We Want Employee Engagement – But… Engagement in What?

The benefits of “employee engagement” are said to include better customer satisfaction, higher productivity, increased staff retention, etc.  Articles on improving “employee engagement” talk about how leaders don’t “treat employees respectfully”, or “take good care of employees”. There are surveys to measure those things, of course.

But if what we really want is better behaviors and attitudes from employees, let’s be straight about that. Because if we want employees to be “engaged”, then we have to offer something for them to be engaged in.  The unanswered question is, “Employees engaged in what?” Really, there is only one good answer:

  1. Employees are engaged when working to accomplish a clearly stated goal or objective.

The problem, however, is like that of the long-married couple, where the wife says, “We have been married for 46 years. Why don’t you ever say you love me?”  And the husband says, “I told you on our wedding day – how often am I supposed to repeat it?”

A once-a-year presentation by the CEO or Department Director about the progress and optimistic future of the company just isn’t enough. What gets people “engaged” in their work is something that is tied to a sense of accomplishment.  (Note: the word “accomplish” is derived from the Latin for “to fulfill or complete together.)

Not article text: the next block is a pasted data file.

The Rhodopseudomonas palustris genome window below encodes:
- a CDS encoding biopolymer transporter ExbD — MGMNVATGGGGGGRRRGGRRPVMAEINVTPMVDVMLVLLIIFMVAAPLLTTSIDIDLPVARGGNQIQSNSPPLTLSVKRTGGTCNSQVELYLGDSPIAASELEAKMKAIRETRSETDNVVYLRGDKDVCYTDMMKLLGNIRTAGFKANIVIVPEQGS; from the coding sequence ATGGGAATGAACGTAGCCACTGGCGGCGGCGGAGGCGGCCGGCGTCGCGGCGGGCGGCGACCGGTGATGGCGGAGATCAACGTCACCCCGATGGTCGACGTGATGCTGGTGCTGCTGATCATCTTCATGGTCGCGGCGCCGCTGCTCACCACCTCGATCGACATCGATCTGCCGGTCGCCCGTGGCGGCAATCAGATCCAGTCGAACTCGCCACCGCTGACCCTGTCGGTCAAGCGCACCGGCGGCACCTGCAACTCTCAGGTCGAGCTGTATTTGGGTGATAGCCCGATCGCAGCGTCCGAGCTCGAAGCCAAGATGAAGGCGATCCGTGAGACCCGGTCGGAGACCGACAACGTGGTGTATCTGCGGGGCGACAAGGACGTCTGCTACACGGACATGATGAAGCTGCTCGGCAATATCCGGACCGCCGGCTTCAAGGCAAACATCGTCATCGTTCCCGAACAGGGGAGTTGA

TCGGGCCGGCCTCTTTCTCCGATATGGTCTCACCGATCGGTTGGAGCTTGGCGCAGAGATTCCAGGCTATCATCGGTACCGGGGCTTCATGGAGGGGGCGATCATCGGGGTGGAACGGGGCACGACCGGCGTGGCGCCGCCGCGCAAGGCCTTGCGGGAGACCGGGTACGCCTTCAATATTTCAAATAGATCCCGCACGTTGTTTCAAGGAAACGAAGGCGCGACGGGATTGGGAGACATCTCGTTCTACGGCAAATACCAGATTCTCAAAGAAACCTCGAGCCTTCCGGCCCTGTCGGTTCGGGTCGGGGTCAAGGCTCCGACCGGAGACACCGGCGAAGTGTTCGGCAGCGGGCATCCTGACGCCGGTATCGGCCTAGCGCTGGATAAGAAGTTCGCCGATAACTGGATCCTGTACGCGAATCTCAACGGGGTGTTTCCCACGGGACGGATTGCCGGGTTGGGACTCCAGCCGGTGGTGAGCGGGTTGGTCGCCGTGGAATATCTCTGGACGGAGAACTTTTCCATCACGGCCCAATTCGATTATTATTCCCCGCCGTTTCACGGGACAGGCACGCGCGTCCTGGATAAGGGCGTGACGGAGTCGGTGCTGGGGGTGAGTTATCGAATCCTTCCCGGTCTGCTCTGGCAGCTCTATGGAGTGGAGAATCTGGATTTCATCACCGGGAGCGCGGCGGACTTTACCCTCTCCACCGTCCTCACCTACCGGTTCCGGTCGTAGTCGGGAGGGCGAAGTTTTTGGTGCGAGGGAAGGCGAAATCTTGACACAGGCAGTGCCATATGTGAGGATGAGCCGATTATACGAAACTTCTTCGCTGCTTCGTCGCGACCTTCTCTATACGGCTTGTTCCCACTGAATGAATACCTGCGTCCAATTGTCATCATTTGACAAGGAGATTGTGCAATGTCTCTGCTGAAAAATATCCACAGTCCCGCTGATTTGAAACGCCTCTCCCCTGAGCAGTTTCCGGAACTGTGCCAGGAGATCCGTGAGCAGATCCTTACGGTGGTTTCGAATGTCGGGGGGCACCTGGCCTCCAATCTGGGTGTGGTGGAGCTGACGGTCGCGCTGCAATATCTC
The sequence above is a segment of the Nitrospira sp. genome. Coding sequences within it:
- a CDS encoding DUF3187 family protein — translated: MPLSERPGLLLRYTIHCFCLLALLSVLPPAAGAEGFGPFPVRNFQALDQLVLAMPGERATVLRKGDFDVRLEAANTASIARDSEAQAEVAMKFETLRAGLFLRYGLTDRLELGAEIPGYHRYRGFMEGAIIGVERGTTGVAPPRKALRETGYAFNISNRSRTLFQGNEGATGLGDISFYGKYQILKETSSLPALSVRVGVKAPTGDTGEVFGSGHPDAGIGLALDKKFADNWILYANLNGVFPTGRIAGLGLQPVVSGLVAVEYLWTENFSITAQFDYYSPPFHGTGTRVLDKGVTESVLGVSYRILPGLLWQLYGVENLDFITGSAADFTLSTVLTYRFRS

There are several tactics for engaging employees, but first you need to be up to something. An organization change? A new project or program? A task that is an important part of a larger goal?  You need something to engage people in working toward something – something that makes a difference to the organization and to other people in that organization. Just “doing stuff” is not engaging, and doesn’t activate “employee engagement”. So, you need a goal or end-point to be accomplished.